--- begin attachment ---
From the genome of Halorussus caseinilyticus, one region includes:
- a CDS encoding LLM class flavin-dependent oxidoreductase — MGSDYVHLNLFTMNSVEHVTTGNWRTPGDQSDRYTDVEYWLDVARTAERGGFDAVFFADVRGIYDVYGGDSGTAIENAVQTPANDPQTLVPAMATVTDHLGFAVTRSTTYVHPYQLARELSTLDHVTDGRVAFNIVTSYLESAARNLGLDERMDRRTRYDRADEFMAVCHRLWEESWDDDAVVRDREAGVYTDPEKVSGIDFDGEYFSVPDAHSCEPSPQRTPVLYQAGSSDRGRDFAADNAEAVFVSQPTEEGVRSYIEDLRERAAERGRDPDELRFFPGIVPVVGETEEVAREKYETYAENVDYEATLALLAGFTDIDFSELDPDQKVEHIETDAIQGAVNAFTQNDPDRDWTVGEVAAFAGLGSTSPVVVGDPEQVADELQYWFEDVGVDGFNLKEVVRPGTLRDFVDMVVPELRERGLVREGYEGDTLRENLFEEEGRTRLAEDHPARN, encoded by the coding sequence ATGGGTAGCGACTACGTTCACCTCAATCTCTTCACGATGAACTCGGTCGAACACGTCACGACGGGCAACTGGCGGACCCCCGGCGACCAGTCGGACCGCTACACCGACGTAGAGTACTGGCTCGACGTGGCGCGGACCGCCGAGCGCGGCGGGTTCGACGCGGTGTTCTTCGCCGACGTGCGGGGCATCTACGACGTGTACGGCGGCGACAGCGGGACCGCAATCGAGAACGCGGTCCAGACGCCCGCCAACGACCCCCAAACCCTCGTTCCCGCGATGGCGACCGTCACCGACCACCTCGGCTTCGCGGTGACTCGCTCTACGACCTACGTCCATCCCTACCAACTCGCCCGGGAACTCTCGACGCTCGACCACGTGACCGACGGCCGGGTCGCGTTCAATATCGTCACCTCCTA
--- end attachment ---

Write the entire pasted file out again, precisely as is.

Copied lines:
From the genome of Halorussus caseinilyticus, one region includes:
- a CDS encoding LLM class flavin-dependent oxidoreductase — MGSDYVHLNLFTMNSVEHVTTGNWRTPGDQSDRYTDVEYWLDVARTAERGGFDAVFFADVRGIYDVYGGDSGTAIENAVQTPANDPQTLVPAMATVTDHLGFAVTRSTTYVHPYQLARELSTLDHVTDGRVAFNIVTSYLESAARNLGLDERMDRRTRYDRADEFMAVCHRLWEESWDDDAVVRDREAGVYTDPEKVSGIDFDGEYFSVPDAHSCEPSPQRTPVLYQAGSSDRGRDFAADNAEAVFVSQPTEEGVRSYIEDLRERAAERGRDPDELRFFPGIVPVVGETEEVAREKYETYAENVDYEATLALLAGFTDIDFSELDPDQKVEHIETDAIQGAVNAFTQNDPDRDWTVGEVAAFAGLGSTSPVVVGDPEQVADELQYWFEDVGVDGFNLKEVVRPGTLRDFVDMVVPELRERGLVREGYEGDTLRENLFEEEGRTRLAEDHPARN, encoded by the coding sequence ATGGGTAGCGACTACGTTCACCTCAATCTCTTCACGATGAACTCGGTCGAACACGTCACGACGGGCAACTGGCGGACCCCCGGCGACCAGTCGGACCGCTACACCGACGTAGAGTACTGGCTCGACGTGGCGCGGACCGCCGAGCGCGGCGGGTTCGACGCGGTGTTCTTCGCCGACGTGCGGGGCATCTACGACGTGTACGGCGGCGACAGCGGGACCGCAATCGAGAACGCGGTCCAGACGCCCGCCAACGACCCCCAAACCCTCGTTCCCGCGATGGCGACCGTCACCGACCACCTCGGCTTCGCGGTGACTCGCTCTACGACCTACGTCCATCCCTACCAACTCGCCCGGGAACTCTCGACGCTCGACCACGTGACCGACGGCCGGGTCGCGTTCAATATCGTCACCTCCTA